Gorilla Orphans

at the Senkwekwe Mountain Gorilla Center

About this Project

The Senkwekwe Center, located at park headquarters in Rumangabo, is the only facility in the the world that cares for mountain gorilla orphans. Each of the four gorillas living at the center was victimized by poachers or animal traffickers, and likely witnessed family members being murdered. Thanks to the financial support of individuals around the world – and the loving care provided by their human caregivers – the orphans now lead happy and secure lives in their forested enclosure. The orphans also receive veterinary care from the Gorilla Doctors, arguably the most skilled and experienced gorilla veterinarians in the world.


In early 2009, Chief Warden Emmanuel de Merode and park rangers regained control of Virunga, following the arrest of rebel leader Laurent Nkunda. Shortly after, park staff began raising awareness about the two young orphan mountain gorillas that were in their care. Orphans Ndeze and Ndakasi had been forced by the circumstances of war to live in tiny compound in the capital city of Goma. Unlike their natural environment, Goma was heavily polluted, noisy, and largely built on a lava flow devoid of vegetation.

With the southern sector once again secure, a team set out to raise money to build a care facility at park headquarters in Rumangabo. The site chosen for the facility was perfect: lush forest, teaming with wildlife, expansive – and safe. As 2009 drew to a close, park staff kicked off an intense online campaign, and in a matter of two months, raised $211,000. The World Heritage Organization matched every dollar donated by caring individuals around the world. The Murry Foundation and Howard G. Buffett Foundation also provided critical funding. The “Senkwekwe Center” was soon built and the orphans living in Goma were promptly transferred to their new home. The center is named after the dominant silverback of the Rugendo group, who was murdered in 2007, along with three other members of his family.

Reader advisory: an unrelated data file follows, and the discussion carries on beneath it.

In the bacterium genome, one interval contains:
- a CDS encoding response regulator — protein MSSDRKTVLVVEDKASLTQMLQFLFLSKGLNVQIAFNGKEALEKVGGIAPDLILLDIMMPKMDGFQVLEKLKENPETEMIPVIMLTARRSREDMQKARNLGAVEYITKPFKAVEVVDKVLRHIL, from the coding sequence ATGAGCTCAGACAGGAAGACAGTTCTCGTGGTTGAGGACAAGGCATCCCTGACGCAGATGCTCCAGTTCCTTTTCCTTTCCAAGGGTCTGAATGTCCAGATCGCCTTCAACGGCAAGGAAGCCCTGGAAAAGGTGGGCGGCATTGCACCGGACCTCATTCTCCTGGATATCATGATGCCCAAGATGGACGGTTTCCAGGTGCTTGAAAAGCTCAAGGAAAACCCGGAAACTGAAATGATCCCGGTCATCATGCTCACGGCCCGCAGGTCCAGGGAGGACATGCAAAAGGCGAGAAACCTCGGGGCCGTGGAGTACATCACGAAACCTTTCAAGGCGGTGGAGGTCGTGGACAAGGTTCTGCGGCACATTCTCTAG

At the end of 2010, two more orphan mountain gorillas, Maisha and Koboko, were transferred to the Senkwekwe Center. They came from Rwanda where they had been living in a small facility. The four gorillas settled in nicely and soon became a tightly knit family. Tragically, Koboko died during the latest conflict. Although the official cause of death was attributed to a gastrological infection, the sounds of mortar fire and machine guns severely stressed Koboko, and likely led to the collapse of his immune system. The latest addition to the Senkwekwe Center is Matabishi, a young male that was found alone and outside the park boundary near Bikenge. Poachers who feared they would be arrested by Virunga’s rangers likely released Matabishi. After a 6-month quarantine, Matabishi has joined Ndeze, Ndakasi, and Maisha.

The Senkwekwe Center also plays a critical role in rehabilitating orphan eastern lowland gorillas confiscated from animal traffickers. Once rehabilitated, these gorilla orphans are transferred to the GRACE facility for eastern lowland gorillas.

News from the Gorilla Orphans

Meet the Orphans

Maisha 9 year old gorilla orphan


Female, 12 years old

Nine-year-old Maisha is the matriarch of the family. Everyone who knows mountain gorillas says she has a particularly beautiful face.